US President Donald Trump announced on Monday an additional $11 billion in aid to US states, territories and tribal governments to support additional COVID-19 testing.

While Trump told reporters at the White House the aid amount would be just $1 billion, this was apparently a mistake, as later graphics shown in the press conference showed $11 billion, just as White House officials had told reporters on a conference call earlier in the day.

The money was authorized by the Coronavirus Aid, Relief and Economic Security (CARES) Act, which Trump signed into law on March 27.

“This major investment will ensure that America continues to conduct more tests than any country by far," Trump said.

Trump noted the US had performed 9 million tests for the novel coronavirus thus far, both more tests absolutely and per capita than any other country. He said that 300,000 tests are being performed daily - a doubling of testing capacity in just the last few weeks.

The president also mentioned a new antigen test authorized by the Food and Drug Administration (FDA) last week for use in point-of-care facilities such as urgent care centers and hospitals.

"One of the main advantages of an antigen test is the speed of the test, which can provide results in minutes. However, antigen tests may not detect all active infections, as they do not work the same way as a PCR [polymerase chain reaction] test," the FDA said on Friday. "[P]ositive results from antigen tests are highly accurate, but there is a higher chance of false negatives, so negative results do not rule out infection."

Trump rejects renegotiating China trade deal

"No, not at all. Not even a little bit," Trump told a reporter who asked if the White House was considering renegotiating the Phase 1 trade deal penned with Beijing in January. "We signed a deal … China has been taking advantage of the United States for many many years .... No, I'm not interested in that. Let's see if they live up to the deal that they signed."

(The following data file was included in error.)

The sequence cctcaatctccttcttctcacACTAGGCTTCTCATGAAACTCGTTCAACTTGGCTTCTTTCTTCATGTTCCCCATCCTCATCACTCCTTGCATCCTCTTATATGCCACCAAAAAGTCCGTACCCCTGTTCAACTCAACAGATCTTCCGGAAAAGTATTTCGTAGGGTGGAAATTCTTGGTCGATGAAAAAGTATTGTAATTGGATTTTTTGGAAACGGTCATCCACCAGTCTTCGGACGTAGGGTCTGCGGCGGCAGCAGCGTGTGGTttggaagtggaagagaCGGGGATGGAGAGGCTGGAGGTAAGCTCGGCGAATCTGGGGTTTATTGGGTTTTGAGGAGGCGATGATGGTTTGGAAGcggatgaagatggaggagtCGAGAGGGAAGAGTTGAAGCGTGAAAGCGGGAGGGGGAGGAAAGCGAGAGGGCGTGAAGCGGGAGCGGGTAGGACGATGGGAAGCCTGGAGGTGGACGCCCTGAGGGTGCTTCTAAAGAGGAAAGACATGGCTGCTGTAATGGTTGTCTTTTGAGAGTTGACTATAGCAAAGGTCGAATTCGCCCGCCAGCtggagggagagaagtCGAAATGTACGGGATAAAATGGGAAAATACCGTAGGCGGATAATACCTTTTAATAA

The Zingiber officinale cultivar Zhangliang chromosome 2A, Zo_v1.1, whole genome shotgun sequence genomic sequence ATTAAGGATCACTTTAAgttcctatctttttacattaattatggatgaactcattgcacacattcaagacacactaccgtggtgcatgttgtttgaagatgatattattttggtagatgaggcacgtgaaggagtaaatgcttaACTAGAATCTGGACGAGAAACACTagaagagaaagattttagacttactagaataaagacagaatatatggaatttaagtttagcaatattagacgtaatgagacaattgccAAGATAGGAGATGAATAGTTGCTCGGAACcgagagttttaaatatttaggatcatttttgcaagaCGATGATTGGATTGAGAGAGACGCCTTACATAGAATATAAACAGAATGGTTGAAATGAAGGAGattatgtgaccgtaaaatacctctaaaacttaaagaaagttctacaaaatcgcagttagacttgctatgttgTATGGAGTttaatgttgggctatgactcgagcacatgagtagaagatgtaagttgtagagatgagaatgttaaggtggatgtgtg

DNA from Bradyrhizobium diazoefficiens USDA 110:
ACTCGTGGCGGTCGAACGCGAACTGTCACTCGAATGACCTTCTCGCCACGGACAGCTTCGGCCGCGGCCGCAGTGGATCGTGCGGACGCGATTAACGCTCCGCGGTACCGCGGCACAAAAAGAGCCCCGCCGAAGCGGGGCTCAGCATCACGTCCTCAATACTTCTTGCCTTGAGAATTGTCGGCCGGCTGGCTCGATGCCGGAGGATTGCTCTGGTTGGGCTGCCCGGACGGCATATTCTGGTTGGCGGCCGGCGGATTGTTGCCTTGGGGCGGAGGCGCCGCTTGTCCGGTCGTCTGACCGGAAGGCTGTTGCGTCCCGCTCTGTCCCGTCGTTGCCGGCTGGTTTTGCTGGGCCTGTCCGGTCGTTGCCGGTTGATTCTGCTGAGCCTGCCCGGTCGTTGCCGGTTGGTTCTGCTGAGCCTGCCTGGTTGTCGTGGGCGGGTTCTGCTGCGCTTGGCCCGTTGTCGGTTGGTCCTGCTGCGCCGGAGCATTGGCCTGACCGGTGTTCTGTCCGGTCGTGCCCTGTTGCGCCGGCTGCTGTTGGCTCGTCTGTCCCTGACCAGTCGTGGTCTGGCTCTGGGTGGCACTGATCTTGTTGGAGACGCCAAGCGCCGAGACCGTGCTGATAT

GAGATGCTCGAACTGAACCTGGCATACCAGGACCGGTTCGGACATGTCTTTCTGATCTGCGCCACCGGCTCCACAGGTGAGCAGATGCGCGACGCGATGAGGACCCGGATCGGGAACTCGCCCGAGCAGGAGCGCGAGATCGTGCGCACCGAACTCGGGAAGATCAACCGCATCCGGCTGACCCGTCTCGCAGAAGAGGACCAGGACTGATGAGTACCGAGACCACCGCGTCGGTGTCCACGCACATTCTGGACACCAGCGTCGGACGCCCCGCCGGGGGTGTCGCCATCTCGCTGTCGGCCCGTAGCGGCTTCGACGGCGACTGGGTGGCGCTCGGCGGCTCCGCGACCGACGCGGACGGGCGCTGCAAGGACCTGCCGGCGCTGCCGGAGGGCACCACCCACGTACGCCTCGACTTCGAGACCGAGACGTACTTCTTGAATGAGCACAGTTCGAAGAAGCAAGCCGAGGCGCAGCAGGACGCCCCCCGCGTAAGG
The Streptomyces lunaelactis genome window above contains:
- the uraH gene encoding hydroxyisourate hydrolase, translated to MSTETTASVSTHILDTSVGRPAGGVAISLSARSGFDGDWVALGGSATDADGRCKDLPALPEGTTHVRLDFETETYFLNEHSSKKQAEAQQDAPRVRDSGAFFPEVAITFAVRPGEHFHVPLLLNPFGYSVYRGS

“I’m not happy with China, they could have stopped it at the source,” he further noted.

When asked by a reporter what he thought about the FBI and Department of Homeland Security concluding that Chinese hackers have attempted to steal US vaccine information, Trump said, “What else is new?”

"Well they're losing their lives everywhere in the world. And maybe that's a question you should ask China. Don't ask me, ask China that question," Trump told CBS reporter Weijia Jiang, when asked why he insisted on making testing and death toll numbers into an international competition. When she objected to being given that as an answer, Trump replied, "I'm not saying it specifically to anybody, I'm saying it to anybody that would ask a nasty question like that."

More than 1.34 million Americans have been diagnosed with COVID-19 so far, and more than 80,000 have died - leading the world in both categories. One model by researchers at the University of Washington estimates that 137,000 Americans may die by August.

Trump abruptly ended the news conference after getting significant pushback from the press corps after calling on CNN's Kaitlan Collins for a question, but then skipping over her.